So there's a peek under the surface of the shoot, now let's look at the shoot itself and how it went, location by location.
5. Location One: Wooded Mountain
This was the furthest location out, a good 20 minutes or so each way through traffic and along slow roads. I was looking for a fairly straight path with reasonably dense canopy around it to filter the sunlight. Since it's all fairly young woodland, I had to settle on thick stands on either side of the path instead. This didn't give me the large trees I wanted for a less busy environment, but it was a good uniform colour for the wardrobe to stand out strongly.
When testing, the 50mm was a little too long, so I went back to the 24mm. This is quite a soft lens, but I thought that may be to my advantage in reducing the busyness of the surroundings. This turned out to be correct, although I added some more defocusing in post.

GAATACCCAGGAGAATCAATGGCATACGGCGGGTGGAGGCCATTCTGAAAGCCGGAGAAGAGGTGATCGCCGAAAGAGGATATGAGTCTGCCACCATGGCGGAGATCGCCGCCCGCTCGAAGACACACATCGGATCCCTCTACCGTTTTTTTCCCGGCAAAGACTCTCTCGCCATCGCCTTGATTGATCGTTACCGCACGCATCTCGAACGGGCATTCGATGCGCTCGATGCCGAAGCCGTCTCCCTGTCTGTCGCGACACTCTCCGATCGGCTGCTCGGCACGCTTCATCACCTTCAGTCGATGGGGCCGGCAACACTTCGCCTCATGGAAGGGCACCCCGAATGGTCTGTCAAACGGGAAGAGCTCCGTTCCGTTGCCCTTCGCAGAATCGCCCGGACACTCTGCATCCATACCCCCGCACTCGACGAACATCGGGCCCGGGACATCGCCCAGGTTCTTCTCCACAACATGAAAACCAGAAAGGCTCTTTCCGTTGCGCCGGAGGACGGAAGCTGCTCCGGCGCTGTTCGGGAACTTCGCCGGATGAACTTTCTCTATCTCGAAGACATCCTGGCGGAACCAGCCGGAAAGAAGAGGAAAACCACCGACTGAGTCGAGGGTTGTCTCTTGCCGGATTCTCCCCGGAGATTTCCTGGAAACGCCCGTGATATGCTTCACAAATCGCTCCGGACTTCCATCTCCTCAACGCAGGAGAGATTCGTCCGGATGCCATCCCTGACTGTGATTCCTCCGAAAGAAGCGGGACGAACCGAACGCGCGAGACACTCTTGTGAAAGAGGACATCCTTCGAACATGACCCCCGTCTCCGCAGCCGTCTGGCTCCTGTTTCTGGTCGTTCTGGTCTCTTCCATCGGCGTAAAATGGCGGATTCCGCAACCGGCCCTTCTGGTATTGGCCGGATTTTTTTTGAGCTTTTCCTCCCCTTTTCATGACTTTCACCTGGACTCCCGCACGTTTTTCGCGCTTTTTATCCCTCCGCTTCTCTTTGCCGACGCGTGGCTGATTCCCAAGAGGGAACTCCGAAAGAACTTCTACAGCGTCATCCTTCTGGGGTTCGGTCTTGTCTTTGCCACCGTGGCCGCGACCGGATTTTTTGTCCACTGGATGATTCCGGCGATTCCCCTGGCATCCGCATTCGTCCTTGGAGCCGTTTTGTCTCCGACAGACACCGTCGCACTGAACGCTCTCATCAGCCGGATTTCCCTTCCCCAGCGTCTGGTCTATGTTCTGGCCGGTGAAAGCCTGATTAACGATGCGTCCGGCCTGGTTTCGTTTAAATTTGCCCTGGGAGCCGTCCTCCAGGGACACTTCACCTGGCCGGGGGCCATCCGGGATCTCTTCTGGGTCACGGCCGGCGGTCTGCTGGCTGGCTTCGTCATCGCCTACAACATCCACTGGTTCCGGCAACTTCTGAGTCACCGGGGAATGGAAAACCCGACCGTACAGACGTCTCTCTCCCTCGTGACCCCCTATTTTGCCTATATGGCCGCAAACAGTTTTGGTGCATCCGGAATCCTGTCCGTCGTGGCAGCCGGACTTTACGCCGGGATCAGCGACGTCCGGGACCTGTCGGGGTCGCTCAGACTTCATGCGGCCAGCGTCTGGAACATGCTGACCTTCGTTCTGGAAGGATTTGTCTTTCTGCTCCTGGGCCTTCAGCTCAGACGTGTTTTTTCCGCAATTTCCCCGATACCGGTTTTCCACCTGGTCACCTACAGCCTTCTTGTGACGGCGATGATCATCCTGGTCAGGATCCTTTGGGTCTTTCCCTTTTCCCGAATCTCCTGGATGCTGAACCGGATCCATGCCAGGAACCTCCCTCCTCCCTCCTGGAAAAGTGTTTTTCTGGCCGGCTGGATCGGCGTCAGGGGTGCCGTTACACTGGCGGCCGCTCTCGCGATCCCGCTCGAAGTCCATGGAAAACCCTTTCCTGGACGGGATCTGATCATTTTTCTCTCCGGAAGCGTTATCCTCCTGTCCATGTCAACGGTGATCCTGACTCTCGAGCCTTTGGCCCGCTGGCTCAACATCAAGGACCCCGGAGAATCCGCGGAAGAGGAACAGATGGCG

Since we only had about ten minutes to shoot here, I tried to get the testing done quickly and aimed for just a couple of different poses to ensure enough time to work them into what I was seeing in my head.
The first was a head-turn, to provide a "wall of hair" to separate Brittani's face against the background. Since the head turn seems to be somewhat of a trope in adventure imagery, I felt this also worked with the theme. It took a few attempts to get one I was happy with.
The second pose was a simple standing pose with the poncho both partially and completely unbuttoned which demonstrated the overall shape of the poncho, which is slightly difficult to discern when it's closed due to the bright uniformity of the fabric. This would in theory accompany description text well.
6. Location Two: Market Square
Over an hour into the shoot, we got to the market square. For this I had a very specific image in my mind, and only wanted that single look. The idea was simply to get Brittani frozen amongst a blurred crowd of people, strong geometric lines of the surrounding buildings framing the scene. I had to use my normal 18-50mm for this, since my variable ND only fits that lens.